Before our interview, Simon Bishop — recently appointed director of policy and programs at Plan International U.K. — insists that the topic of his previous employer is off-limits.
As a special political adviser to the United Kingdom’s former Secretary of State for International Development Justine Greening, Bishop spent two and a half years providing political, policy and media advice that shaped the direction of the government’s development strategy.
Although some of the controversial policies announced by the Department for International Development since Greening and Bishop left in July last year may have been gestating while he was in the post, Bishop refuses to comment on them. “Mischievous journalists can turn that into nice headlines,” he told Devex. “I’ve got to be careful.”
Bishop left the government not long after the U.K.’s new prime minister, Theresa May, took over, and Greening moved to the Department for Education as part of a ministerial reshuffle. Bishop followed, at first — but after only a week, he changed his mind.
“I needed to follow my passion for international development,” he said. His DfID role was his first in government, after 10 years working for major development players including the United Nations Foundation. His insider knowledge made him an asset among development organizations. But Bishop insists it’s his past experience and knowledge that’s most valuable — he can’t call up DfID and demand favours, he said.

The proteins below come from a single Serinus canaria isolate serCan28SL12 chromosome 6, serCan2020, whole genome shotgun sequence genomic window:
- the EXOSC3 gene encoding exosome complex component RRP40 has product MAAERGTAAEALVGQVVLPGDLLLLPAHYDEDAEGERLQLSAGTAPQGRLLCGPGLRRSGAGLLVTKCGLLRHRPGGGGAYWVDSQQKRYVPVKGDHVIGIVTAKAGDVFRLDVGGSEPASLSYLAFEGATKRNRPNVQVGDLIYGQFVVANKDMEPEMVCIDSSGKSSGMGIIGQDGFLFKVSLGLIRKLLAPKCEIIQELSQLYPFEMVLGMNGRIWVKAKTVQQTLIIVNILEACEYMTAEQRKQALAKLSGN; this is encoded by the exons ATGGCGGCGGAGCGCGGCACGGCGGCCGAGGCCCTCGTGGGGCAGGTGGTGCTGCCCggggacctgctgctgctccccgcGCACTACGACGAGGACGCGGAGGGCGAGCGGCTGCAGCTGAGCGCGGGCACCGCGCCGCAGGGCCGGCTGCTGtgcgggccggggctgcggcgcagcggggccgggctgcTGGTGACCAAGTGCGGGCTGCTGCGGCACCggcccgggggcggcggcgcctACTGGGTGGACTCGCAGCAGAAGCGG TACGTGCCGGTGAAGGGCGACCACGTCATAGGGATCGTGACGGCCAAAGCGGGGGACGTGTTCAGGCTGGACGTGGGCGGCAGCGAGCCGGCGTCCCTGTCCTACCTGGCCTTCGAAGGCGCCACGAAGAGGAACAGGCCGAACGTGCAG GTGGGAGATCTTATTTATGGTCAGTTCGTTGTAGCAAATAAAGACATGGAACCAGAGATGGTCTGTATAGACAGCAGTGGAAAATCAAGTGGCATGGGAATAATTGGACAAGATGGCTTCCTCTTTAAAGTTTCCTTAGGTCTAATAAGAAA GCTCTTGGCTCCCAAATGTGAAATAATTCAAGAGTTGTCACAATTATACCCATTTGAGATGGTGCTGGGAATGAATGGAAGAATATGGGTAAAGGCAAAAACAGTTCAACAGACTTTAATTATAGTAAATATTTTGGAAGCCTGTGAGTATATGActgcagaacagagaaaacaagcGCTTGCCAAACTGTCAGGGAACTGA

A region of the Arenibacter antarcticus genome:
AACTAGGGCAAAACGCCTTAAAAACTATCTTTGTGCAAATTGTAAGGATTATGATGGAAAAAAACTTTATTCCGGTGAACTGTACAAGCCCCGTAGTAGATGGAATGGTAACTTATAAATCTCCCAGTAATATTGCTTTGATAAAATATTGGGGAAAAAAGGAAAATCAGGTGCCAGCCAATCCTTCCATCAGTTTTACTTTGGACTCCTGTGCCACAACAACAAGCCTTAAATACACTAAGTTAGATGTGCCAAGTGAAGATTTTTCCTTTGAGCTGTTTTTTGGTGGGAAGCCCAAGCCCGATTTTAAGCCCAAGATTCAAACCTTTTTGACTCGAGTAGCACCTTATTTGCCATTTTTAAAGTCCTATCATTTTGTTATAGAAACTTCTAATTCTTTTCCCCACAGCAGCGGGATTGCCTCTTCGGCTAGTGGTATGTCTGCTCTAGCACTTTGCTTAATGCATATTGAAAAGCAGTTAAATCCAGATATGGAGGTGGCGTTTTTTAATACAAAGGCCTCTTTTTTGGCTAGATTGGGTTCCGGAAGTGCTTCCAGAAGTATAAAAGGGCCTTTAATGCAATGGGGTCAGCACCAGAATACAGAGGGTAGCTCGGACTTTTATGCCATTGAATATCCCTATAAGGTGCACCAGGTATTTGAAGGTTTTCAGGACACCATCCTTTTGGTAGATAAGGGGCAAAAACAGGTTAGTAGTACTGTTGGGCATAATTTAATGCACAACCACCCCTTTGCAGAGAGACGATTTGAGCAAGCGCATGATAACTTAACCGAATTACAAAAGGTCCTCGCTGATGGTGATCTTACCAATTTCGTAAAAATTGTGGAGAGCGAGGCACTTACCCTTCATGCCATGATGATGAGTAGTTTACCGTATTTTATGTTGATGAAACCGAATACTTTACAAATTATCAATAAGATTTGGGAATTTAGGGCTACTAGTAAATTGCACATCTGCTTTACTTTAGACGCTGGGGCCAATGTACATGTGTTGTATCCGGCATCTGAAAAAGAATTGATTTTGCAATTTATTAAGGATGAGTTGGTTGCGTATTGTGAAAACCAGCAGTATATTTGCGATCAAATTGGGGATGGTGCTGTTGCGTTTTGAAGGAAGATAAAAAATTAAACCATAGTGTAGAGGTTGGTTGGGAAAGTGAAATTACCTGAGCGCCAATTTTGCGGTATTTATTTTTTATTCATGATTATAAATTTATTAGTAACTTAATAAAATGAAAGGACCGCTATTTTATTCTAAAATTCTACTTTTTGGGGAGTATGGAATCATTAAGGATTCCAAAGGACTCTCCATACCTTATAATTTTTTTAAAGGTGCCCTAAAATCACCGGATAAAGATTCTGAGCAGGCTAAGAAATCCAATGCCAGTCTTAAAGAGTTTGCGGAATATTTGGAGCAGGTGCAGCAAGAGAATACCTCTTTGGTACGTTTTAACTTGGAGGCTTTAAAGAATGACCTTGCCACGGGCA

Bishop was appointed to his new role at Plan at the end of last year and spoke to Devex four months into the job from his office at the charity’s London headquarters. He spoke without referring to notes — despite it being his first media interview — and it was clear from the beginning that he was keen to demonstrate his passion for Plan International U.K.’s campaigns.
But would he say anything about DfID?
Aid & trade, payment by results
What he did say chimed with some of the department’s current policies. One area of concern for some development professionals has been DfID’s increasing emphasis on “payment by results,” whereby organizations receive some or all of the agreed funding only after demonstrating that results have been met. Bishop said this is “one funding instrument of many,” and a way the sector can drive better value for money. Plan International U.K. recently completed a three-year water and sanitation programme in Bangladesh and Pakistan worth 25 million pounds ($30.9 million) in DfID investment — but only if it delivers results.
“We’re waiting on an independent survey to find out exactly what the final figure is, but we’re confident…